The band formed after a benefit concert for friend Keith E. Brabant, a Clayton resident and lifelong musician, shortly after his death at the age of 33 in April 2010. Wagner’s Agenda still performs at the summer benefit, now called KeithFest and in its fourth year, which raises money for the Keith Brabant Music Scholarship for students who live in Jefferson County.

Wagner’s Agenda was originally composed of Ian Wagner, who left shortly after its inception and now plays acoustic guitar locally under the name Ian Wagner Unplugged, Robert Perkins, still the band’s guitar player and violinist, Tom Contino, Justin Reynolds and Gino Cappuccetti—all members of the jazz fusion band Queen August, through which Mr. Cappuccetti and Mr. Perkins have been playing together for about six years. [Read more…]

A sound all their own

Fred & the Eds perform at the Paddock Club, Watertown, while the crowd dances on a recent Friday night. The band has been playing for nearly 20 years. Amanda Morrison/ NNY Living

Fred & the Eds perform at the Paddock Club, Watertown, while the crowd dances on a recent Friday night. The band has been playing for nearly 20 years. Amanda Morrison/ NNY Living

North country favorite Fred & the Eds stands test of time [Read more…]

The music man: WHS music director Russell Faunce leads dynamic, successful program

Members of Watertown High School’s Select Choir rehearse their production of “Forbidden Broadway” under the direction of Russell J. Faunce, who has been a powerful force in students’ success for more than 30 years. Amanda Morrison/ NNY Living

Members of Watertown High School’s Select Choir rehearse their production of “Forbidden Broadway” under the direction of Russell J. Faunce, who has been a powerful force in students’ success for more than 30 years. Amanda Morrison/ NNY Living

It’s almost impossible not to smile in the presence of Russell J. “Russ” Faunce, director of music at Watertown High School and a stalwart of musical and theatrical productions both in the district and in the community for the past three decades. Maybe it’s because he himself seems to be perpetually smiling. Or that, even carrying a stack of Scantrons and a red pen through the music department on a recent Friday afternoon, he seems easy going and exudes his philosophy, with an encouraging yet serious demeanor: that, simply, with hard work and dedication, success will come.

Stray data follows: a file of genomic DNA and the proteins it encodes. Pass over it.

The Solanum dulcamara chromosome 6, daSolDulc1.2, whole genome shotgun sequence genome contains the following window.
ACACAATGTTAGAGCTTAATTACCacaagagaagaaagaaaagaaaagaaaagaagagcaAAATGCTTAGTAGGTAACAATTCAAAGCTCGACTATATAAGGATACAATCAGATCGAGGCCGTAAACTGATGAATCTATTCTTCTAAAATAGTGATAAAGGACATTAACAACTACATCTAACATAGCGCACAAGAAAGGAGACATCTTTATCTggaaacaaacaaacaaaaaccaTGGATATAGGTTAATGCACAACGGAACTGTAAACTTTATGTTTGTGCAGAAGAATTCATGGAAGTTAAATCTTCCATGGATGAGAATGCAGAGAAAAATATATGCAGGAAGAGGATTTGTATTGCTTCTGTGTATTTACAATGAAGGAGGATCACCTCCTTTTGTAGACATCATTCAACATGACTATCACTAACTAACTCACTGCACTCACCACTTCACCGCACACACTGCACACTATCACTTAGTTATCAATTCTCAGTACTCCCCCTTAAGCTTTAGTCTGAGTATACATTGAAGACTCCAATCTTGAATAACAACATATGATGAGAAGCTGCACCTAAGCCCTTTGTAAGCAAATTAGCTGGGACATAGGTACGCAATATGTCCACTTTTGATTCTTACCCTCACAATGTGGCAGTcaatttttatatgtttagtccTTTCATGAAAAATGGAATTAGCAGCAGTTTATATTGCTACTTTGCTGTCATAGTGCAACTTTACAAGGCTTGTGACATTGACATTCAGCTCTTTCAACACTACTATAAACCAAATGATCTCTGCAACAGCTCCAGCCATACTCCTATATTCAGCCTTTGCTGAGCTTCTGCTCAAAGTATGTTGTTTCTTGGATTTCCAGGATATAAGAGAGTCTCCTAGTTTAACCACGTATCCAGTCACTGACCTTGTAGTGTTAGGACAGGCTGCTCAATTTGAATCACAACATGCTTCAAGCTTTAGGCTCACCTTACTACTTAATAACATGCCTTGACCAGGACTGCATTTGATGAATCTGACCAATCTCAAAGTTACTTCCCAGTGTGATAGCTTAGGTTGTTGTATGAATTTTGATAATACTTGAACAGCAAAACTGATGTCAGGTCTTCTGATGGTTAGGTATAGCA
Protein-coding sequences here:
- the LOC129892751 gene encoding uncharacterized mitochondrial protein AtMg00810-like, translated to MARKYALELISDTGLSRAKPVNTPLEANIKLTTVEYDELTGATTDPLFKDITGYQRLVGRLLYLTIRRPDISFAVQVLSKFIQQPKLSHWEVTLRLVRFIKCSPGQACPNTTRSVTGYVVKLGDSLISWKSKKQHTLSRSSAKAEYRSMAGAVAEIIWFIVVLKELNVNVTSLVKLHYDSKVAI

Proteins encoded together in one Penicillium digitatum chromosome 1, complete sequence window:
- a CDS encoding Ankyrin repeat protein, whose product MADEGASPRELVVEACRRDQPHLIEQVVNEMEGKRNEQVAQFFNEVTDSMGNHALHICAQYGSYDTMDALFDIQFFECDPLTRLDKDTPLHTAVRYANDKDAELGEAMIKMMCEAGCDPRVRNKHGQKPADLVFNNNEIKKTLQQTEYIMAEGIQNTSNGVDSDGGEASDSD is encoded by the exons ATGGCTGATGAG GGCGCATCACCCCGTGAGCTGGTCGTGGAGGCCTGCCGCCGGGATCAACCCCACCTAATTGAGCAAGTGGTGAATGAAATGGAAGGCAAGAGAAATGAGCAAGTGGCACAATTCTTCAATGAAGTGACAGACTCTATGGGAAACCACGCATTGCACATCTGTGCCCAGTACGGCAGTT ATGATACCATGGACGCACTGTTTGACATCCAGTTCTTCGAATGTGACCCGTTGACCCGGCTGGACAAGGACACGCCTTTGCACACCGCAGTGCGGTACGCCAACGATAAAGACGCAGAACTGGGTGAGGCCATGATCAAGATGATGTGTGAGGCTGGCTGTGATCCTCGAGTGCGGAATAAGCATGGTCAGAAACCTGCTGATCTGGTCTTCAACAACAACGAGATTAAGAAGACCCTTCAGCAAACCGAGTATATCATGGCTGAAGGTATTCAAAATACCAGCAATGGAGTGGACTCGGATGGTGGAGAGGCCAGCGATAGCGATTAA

And come it has to the students in his choirs, though Mr. Faunce himself is quick to self-deprecating laugh off almost every mention of his role in it. In his 32 years of teaching at the high school, he’s never not had a student make it to the New York State School Music Association All-State Conference for choir, the most prestigious and competitive competition for a high school band, chorus or orchestra student. Selection requires a near perfect score on the highest, most grueling level of NYSSMA solo — even three points below 100 usually doesn’t make the cut.

And it’s not just one student. In 2003, he sent a record eight. Last year, he sent four. [Read more…]

A quarter century of classical brilliance

Crane School  of Music professor Kenneth B. Andrews has conducted the Orchestra of Northern New York for all of its 25 year history. Courtesy ONNY

Crane School
of Music professor Kenneth B. Andrews has conducted the Orchestra of Northern New York for all of its 25 year history. Courtesy ONNY

ONNY maintains vibrancy after 25 years of performances [Read more…]

Preserving history’s high notes

Jill R. Breit, executive director for Traditional Arts in Upstate New York, with a CD of music titled “Songs to Keep.” The disc includes traditional Adirondack and north country folk music that Marjorie Lansing Porter collected and preserved played by contemporary Adirondack musicians. Photo by Jason Hunter/ NNY Living

TAUNY’s Porter project keeps north country folk songs alive [Read more…]